Here are seven statistics that prove just how harmful student debt can be.
1 in 10
This is how many people say student loans are their top worry. A new survey from Stash found that of respondents who said money is a source of stress, about 10% named student loans as their No. 1 stressor.
The percentage of student loan borrowers who lose sleep at night due to stressing over how they are going to repay their student loans. That’s according to a survey by Student Loan Hero that polled more than 1,000 student loan borrowers.
The percentage of borrowers who reported having physical symptoms of anxiety due to the stress from their student loan debt, according to the same Student Loan Hero study. Symptoms included headaches, muscle tension, upset stomach, rapid heartbeat, fatigue and more.
1 in 15
The number of borrowers with a high debt load who have considered suicide because of it, according to a survey by financial coaching company Student Loan Planner of its existing email subscribers. The survey said 70% of respondents had between $100,000 and $500,000 in student loan debt and that 90% were between the ages of 20 and 39.
Percentage of working professionals with student loan debt who said it is a source of “significant” or “very significant” stress, according to research commissioned by Gradifi.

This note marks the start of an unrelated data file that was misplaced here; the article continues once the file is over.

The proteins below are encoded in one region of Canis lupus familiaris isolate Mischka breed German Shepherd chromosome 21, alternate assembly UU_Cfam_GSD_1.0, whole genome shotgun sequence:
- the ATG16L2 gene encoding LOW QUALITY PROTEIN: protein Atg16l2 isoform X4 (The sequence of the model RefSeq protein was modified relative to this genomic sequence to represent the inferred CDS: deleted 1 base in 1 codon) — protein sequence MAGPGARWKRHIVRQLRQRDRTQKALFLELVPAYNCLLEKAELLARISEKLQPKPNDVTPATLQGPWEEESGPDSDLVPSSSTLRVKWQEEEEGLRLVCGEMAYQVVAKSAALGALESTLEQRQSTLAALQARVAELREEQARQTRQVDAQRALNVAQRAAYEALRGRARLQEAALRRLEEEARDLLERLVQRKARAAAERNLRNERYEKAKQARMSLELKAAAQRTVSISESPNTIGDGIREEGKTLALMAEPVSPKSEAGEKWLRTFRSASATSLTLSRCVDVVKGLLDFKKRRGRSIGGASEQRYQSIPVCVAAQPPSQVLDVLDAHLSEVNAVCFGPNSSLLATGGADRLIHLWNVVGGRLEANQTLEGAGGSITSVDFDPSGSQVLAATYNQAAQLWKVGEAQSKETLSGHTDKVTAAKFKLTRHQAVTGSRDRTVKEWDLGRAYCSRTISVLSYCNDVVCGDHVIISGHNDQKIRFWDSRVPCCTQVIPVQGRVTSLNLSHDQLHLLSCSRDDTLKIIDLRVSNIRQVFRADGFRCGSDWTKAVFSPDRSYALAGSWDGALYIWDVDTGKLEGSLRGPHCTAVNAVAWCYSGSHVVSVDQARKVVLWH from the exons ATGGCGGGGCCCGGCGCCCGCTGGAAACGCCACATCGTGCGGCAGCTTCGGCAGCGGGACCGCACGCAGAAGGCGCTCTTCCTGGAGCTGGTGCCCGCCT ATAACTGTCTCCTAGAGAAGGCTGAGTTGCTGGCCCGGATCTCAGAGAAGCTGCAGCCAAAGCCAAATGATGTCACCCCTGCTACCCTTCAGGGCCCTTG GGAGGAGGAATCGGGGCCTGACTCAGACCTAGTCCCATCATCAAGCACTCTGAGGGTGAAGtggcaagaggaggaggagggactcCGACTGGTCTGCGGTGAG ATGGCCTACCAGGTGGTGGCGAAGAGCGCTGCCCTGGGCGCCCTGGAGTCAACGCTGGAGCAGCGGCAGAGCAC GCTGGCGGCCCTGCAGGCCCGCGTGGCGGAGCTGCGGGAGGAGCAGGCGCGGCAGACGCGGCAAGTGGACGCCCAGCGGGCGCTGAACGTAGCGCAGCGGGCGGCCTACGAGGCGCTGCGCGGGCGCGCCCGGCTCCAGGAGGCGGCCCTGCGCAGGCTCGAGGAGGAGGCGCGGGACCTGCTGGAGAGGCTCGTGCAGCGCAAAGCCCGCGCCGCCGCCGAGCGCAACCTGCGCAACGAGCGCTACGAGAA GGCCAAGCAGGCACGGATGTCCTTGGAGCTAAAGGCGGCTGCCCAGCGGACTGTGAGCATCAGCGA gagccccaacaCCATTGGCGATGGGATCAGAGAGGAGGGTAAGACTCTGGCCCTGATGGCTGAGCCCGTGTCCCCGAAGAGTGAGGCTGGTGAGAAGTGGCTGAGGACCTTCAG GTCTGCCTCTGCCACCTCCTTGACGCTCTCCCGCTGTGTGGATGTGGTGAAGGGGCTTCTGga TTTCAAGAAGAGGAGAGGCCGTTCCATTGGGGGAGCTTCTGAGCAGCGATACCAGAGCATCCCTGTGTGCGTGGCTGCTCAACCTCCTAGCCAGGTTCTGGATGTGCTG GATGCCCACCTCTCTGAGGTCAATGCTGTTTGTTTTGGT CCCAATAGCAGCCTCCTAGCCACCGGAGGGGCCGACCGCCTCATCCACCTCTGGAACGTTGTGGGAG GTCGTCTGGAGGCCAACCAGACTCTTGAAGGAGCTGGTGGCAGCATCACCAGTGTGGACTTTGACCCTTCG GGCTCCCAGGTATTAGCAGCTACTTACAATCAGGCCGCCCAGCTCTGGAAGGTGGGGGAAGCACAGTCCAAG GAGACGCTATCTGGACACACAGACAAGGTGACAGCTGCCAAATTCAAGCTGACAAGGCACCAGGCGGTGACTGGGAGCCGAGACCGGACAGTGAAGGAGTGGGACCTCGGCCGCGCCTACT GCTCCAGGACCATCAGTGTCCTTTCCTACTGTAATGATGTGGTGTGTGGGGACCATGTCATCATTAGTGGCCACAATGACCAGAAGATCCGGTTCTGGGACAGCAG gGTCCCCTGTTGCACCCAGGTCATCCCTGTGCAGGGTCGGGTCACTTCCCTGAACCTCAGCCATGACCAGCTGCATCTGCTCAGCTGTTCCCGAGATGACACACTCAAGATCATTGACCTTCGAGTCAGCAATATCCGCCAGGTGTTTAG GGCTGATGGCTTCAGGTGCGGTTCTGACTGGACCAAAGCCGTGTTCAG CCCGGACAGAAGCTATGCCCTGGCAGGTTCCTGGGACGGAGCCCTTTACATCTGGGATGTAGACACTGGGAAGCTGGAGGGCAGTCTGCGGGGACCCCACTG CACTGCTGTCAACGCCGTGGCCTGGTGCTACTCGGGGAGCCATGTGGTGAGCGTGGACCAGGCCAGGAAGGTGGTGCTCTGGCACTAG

The percentage of student loan borrowers who say student loan debt has interfered with self-care like purchasing health insurance and gym memberships, according to a survey by financial services company SoFi. The survey, which polled 1,200 SoFi customers, also found that 15% of respondents have sought a mental health professional to deal with the stress of their student debt.
The amount of college debt that causes borrowers to have lower well-being. A Gallup poll found that Americans who graduated from college between 1990 and 2014 and borrowed $50,000 or more weren’t as likely as their college debt-free peers to thrive in four elements of well-being: purpose, financial well-being, community, and physical well-being.
Don’t Give Up
Buxton’s debt situation took a dark turn, and for years, it seemed like she had no way out. But that wasn’t the case.